The social experience of multiplayer gaming is mediated by the communications tools that are available to use. Until recently, these have been largely text-based, but with the advent of new voiceover IP tools like Roger Wilco and Xbox Live, voice-mediated communication is becoming increasingly common. We present three studies of multiplayer gaming, where we analyse what happens in terms of the social experience when players are given the opportunity of talking to each other rather than texting. To do this we use a conceptual framework called FFIPS, which stands for Form, language Functions, Identity, Presence, and Social protocols. Our findings show that voiceover IP for multiplayer gaming appears to be well-suited to supporting a distinctive and enjoyable social experience, both by providing high ‘presence’ (i.e., increased energy, engagement and vividness), and by revealing information about players’ real identities.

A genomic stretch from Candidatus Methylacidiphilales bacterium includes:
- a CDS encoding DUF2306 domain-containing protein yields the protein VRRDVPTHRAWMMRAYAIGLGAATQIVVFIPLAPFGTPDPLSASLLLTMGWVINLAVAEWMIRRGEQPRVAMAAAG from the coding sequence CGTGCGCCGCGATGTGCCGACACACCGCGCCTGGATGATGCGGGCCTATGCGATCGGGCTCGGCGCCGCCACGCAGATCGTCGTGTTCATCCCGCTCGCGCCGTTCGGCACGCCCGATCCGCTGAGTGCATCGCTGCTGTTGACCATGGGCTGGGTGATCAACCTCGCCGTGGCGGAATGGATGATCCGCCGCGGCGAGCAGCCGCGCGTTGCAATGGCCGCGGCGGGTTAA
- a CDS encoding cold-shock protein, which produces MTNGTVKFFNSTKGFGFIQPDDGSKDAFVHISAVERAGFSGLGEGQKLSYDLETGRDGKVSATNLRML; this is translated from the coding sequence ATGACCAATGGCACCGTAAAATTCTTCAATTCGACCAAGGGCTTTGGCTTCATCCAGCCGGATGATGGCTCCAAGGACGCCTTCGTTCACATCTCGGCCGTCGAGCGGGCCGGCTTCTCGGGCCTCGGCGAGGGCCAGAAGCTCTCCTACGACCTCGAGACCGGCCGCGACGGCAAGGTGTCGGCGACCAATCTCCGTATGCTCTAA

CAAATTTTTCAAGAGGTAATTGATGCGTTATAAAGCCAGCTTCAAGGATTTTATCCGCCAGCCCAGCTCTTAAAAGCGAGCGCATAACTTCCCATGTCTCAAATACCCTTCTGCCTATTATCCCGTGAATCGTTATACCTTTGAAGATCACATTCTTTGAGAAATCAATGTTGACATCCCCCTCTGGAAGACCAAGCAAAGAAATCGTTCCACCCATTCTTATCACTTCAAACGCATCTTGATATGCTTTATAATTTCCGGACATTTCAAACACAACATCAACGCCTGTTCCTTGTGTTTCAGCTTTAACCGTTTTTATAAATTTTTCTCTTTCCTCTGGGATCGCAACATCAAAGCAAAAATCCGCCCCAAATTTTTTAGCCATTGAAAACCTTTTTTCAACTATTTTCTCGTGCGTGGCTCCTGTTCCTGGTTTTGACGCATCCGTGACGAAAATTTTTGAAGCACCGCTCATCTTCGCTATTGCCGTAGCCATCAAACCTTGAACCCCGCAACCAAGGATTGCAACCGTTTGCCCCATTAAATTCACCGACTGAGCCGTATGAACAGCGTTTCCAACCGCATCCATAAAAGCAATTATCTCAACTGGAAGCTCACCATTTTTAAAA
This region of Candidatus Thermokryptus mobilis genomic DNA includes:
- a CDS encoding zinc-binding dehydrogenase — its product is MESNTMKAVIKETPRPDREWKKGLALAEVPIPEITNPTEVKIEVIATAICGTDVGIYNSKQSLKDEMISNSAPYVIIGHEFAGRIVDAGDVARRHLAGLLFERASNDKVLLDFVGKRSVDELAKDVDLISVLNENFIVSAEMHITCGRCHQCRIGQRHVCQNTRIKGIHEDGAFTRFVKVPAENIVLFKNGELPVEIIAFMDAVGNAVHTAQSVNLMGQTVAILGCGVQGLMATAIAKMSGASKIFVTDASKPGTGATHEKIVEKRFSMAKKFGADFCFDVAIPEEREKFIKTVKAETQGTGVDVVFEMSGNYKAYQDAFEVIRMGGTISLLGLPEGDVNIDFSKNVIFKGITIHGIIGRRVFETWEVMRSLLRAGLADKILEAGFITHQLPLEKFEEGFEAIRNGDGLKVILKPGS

Multiplayer games, social experience, text-based communications, voice-based communications,voiceover IP